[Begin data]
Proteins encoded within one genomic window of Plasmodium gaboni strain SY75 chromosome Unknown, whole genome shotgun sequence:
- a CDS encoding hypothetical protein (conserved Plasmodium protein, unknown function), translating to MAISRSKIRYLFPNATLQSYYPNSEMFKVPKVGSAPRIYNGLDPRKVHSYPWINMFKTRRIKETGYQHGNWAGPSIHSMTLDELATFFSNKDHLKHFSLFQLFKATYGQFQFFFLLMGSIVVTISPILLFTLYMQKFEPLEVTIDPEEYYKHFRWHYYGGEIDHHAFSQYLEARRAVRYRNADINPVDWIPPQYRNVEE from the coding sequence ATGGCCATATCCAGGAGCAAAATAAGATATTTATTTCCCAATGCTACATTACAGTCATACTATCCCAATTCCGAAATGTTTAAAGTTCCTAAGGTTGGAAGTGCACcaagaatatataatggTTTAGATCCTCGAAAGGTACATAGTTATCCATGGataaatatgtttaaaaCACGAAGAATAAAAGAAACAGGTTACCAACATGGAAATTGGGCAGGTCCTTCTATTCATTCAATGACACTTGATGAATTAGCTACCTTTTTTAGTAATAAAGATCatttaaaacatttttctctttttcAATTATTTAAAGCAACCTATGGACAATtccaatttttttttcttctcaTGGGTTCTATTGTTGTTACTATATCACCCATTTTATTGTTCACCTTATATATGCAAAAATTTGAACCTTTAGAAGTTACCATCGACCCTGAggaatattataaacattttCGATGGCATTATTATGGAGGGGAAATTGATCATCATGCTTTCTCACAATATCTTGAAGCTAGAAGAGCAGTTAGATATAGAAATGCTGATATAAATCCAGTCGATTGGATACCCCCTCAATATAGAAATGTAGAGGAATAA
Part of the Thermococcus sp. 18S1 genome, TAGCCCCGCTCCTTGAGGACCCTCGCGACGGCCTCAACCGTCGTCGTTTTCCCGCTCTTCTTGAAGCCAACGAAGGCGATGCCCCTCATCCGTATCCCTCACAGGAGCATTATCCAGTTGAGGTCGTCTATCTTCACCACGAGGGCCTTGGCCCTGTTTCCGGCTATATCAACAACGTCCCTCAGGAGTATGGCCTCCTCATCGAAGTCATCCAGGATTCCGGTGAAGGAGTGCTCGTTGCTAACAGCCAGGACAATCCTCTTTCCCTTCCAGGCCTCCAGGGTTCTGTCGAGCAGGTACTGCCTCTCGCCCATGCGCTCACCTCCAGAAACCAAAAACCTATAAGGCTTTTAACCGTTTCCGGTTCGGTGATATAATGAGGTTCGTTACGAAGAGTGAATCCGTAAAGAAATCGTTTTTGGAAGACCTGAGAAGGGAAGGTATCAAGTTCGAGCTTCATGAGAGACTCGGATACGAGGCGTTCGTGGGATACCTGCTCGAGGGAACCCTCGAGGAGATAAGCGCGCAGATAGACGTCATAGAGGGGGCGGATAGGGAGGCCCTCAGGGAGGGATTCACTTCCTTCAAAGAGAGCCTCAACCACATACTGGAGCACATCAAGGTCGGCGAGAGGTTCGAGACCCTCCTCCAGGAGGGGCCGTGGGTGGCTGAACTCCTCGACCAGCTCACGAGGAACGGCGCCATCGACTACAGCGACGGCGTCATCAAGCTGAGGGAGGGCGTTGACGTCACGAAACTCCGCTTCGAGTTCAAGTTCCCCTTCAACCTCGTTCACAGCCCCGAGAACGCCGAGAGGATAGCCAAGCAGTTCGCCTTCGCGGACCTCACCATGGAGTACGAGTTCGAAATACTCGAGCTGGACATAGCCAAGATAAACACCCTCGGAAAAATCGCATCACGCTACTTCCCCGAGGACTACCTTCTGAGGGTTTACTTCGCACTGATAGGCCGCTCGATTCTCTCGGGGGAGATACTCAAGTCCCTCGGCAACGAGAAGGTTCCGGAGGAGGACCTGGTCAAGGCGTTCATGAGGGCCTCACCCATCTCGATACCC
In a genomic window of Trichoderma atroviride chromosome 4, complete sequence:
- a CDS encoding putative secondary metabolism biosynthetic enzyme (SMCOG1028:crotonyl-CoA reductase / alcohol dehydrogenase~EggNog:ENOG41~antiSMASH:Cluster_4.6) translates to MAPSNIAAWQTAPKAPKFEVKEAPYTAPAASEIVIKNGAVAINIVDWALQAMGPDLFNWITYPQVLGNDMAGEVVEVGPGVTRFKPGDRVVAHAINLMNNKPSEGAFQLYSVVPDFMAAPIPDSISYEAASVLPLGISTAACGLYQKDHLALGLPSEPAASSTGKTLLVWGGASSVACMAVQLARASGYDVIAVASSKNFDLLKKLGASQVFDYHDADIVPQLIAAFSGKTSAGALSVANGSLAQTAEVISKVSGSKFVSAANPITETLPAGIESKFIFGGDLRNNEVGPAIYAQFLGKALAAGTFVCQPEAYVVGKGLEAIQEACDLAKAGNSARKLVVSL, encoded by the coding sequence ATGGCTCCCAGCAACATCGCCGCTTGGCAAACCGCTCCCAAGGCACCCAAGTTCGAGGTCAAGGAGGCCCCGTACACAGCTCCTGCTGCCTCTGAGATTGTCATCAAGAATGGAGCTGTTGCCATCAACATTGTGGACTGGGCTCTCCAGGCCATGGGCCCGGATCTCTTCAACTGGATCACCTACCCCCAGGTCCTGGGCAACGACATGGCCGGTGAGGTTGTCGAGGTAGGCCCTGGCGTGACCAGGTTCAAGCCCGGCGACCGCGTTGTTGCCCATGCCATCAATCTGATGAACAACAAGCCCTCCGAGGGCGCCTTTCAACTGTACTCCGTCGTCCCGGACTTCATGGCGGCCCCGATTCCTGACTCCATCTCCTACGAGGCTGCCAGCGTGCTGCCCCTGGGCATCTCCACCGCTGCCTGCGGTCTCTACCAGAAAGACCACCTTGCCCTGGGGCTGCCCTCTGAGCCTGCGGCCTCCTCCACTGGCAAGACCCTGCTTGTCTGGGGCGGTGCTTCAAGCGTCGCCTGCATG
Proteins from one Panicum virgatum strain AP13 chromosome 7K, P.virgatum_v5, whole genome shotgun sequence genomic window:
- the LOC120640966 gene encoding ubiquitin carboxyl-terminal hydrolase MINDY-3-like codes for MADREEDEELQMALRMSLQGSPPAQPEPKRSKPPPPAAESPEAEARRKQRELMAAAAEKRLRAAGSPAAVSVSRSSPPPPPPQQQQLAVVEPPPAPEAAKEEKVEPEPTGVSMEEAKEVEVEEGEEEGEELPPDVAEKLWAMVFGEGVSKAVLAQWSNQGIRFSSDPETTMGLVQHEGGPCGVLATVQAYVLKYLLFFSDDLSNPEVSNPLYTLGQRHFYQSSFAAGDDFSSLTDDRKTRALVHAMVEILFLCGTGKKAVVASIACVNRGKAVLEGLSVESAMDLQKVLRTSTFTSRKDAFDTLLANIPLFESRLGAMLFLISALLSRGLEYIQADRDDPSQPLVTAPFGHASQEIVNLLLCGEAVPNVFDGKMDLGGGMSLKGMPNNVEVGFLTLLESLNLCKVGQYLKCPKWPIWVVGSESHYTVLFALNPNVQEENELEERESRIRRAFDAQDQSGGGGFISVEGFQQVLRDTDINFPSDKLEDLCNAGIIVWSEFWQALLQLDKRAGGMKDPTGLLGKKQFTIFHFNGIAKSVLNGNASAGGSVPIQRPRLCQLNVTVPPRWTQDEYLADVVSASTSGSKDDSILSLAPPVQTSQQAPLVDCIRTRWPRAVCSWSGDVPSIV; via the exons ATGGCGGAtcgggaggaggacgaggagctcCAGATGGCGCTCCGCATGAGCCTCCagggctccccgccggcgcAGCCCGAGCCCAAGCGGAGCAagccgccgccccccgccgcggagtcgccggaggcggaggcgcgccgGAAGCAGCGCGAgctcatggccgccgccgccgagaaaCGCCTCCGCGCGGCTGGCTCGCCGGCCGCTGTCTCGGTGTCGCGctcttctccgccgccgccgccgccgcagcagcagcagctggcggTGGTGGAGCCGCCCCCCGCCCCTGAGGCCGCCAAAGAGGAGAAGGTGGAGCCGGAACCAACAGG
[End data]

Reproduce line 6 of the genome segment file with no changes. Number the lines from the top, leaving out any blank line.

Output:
Proteins from one Panicum virgatum strain AP13 chromosome 7K, P.virgatum_v5, whole genome shotgun sequence genomic window: